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The Difference Between Summer-blend and Winter-blend Gasoline

Source: GasBuddy

  1. What is the difference between summer-blend and winter-blend gasoline?
  2. Fuels calendar dates with key gas price increases/decreases
  3. How to save money on gas

With summer on the cusp of ending, we mark the start of fall foliage, football and cheaper gas. That’s right – cheaper gas comes with the changing of seasons. Today, September 15, gasoline refineries switch from making more expensive, summer-blend gasoline to cheaper, winter-blend gasoline. 

What are the differences between these fuels and how do they impact your wallet? Knowing the difference between summer and winter gasoline and when they are being sold at gas stations in the United States can help you better budget for gas.


Seasonal temperatures and government regulations make a big difference in the type of gasoline we use in our vehicles.


In the warmer months, gasoline has a greater chance of evaporating from your car’s fuel system. This can produce additional smog and increased emissions. Refiners reduce the chance of gas evaporation in your car during the summer by producing gasoline blends that have lower Reid vapor pressure (RVP), or lower volatility. These blends vary from state-to-state, region-to-region due to RVP state regulations. They also vary by octane level. 

Cost for your wallet: According to NACS, this higher-grade fuel can add up to 15 cents per gallon to the cost of your fill-up. This excludes the increased cost due to summer fuel demand, which can vary between 5-15c/gal, depending on region. More stringent requirements (like California) can mean an even higher cost.


In winter, gasoline blends have a higher Reid vapor pressure, meaning they evaporate more easily and allow gasoline to ignite more easily to start your car in cold temperatures. This blend is cheaper to produce, which results in lower gas prices at the pumps from late September through late April.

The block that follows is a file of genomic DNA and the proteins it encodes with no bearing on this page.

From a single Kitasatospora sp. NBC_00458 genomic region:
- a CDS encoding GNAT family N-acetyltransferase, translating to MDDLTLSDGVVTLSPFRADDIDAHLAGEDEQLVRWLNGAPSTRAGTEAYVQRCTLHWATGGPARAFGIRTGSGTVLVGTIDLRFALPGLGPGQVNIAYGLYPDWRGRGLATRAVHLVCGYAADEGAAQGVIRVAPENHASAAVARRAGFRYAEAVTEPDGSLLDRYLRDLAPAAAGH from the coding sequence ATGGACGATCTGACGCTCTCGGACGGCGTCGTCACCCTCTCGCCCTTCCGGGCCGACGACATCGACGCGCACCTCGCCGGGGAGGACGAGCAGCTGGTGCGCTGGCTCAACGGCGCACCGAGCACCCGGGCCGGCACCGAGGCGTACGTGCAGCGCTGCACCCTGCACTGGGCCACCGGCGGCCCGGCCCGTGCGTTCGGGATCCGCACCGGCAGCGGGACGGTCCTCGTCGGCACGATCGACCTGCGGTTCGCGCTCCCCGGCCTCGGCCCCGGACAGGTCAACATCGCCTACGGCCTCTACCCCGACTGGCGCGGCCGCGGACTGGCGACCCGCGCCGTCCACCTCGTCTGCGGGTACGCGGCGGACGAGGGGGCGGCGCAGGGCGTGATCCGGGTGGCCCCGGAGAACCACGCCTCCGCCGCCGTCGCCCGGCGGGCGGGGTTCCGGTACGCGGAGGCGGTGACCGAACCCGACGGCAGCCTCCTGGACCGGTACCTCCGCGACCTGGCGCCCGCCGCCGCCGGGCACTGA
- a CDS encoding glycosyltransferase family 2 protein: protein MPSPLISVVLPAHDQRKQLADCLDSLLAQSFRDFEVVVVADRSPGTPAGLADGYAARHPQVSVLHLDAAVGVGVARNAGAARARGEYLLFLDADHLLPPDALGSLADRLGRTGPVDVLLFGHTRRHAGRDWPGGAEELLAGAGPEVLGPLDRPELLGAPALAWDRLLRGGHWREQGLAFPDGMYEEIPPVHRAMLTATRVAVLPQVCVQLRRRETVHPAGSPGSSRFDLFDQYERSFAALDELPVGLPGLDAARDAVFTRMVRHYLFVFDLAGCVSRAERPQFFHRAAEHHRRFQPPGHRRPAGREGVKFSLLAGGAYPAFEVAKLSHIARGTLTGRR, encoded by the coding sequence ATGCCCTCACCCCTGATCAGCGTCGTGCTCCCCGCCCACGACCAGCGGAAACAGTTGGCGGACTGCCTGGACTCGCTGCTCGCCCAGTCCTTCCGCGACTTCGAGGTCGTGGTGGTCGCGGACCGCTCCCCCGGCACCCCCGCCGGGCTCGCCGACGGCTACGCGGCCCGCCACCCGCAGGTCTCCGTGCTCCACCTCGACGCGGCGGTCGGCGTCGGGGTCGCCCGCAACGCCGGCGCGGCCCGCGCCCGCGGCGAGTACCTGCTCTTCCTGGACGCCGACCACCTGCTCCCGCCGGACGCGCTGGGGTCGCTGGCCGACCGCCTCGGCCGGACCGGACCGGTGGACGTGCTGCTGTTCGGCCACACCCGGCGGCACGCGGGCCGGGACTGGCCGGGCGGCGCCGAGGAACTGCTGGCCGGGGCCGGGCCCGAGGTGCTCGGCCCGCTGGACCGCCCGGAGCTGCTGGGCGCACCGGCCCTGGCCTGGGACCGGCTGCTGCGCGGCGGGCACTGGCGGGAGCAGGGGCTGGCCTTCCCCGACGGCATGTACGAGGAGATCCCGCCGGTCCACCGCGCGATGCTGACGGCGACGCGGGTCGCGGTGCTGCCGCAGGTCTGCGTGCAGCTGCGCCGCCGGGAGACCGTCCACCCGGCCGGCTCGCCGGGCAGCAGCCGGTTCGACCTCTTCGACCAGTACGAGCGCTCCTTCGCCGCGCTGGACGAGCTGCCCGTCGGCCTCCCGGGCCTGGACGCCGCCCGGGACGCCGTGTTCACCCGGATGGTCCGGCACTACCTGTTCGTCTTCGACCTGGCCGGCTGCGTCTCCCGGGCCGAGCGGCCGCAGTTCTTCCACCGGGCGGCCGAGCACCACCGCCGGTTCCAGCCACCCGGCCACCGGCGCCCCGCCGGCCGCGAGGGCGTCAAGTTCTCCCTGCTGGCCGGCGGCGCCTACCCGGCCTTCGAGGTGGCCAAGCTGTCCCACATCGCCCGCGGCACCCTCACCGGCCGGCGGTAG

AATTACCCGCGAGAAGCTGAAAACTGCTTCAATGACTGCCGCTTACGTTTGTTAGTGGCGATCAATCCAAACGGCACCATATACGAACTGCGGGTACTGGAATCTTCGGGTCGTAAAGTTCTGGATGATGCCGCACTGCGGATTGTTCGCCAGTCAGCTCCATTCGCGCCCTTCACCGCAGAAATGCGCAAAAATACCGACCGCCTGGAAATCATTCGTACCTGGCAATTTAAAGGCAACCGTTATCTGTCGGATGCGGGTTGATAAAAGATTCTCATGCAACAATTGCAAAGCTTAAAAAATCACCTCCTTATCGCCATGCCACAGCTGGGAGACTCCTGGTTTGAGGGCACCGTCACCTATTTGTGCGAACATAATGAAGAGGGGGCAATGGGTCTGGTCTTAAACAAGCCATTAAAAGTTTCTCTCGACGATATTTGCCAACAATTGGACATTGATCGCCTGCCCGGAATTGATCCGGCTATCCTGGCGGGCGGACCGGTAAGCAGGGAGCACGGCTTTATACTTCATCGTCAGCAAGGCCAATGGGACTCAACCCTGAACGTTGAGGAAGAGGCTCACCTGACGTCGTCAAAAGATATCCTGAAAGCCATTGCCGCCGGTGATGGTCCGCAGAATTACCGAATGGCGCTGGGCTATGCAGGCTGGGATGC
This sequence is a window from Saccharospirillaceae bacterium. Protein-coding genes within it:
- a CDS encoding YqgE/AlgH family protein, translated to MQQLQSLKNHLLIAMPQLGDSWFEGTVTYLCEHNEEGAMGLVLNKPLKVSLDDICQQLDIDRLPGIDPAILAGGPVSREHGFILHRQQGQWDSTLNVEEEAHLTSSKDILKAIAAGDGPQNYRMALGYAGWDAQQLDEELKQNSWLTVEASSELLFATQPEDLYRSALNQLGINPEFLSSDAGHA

Cost for your wallet: Prices typically fall 10-30c/gal starting in mid/ late September through late November as gas stations switch to winter gasoline and demand for gasoline falls seasonally as we start to stay closer to home. Many retailers continue to sell summer gas until their inventories run out before then selling winter gasoline. Hurricane season can also affect prices before the switch, ending in a squeeze just before the switch since refiners don’t want excess expensive summer gasoline sitting around and especially if refineries are in the path of a major storm. 


March-April: Refineries begin to produce summer gasoline blends. More than 14 different blends are produced during this period, due to different state regulations for reformulated gasoline and Reid vapor pressure requirements. 

EPA Fuel Blend Requirements Map
<a href=httpswwwapiorg~mediaFilesPolicyFuels and Renewables2016 Oct RFSUS Fuel RequirementsUS Gasoline Requirements Mappdf target= blank rel=noreferrer noopener>EPA Fuel Blend Requirements Map<a>

May 1: Fuel terminals are required to sell only summer gasoline on May 1, while gas stations have until June 1 to complete the changeover to summer gasoline. The switch from winter to summer gasoline is one of the major factors behind seasonal fuel price increases in May.

September 15: The last day that EPA requires summer gasoline is September 15, but most refiners start producing it again in late August and will draw down remaining summer supply. In addition, gasoline demand falls as temperatures begin to seasonally drop, leading gas prices to fall throughout the fall. Starting Sept. 16, gas stations can again start filling up with the non-summer, or “winter” gasoline.

Seasonal fuel blends are just one of the many contributing factors that impact gasoline prices. Subscribe to our blog and stay informed.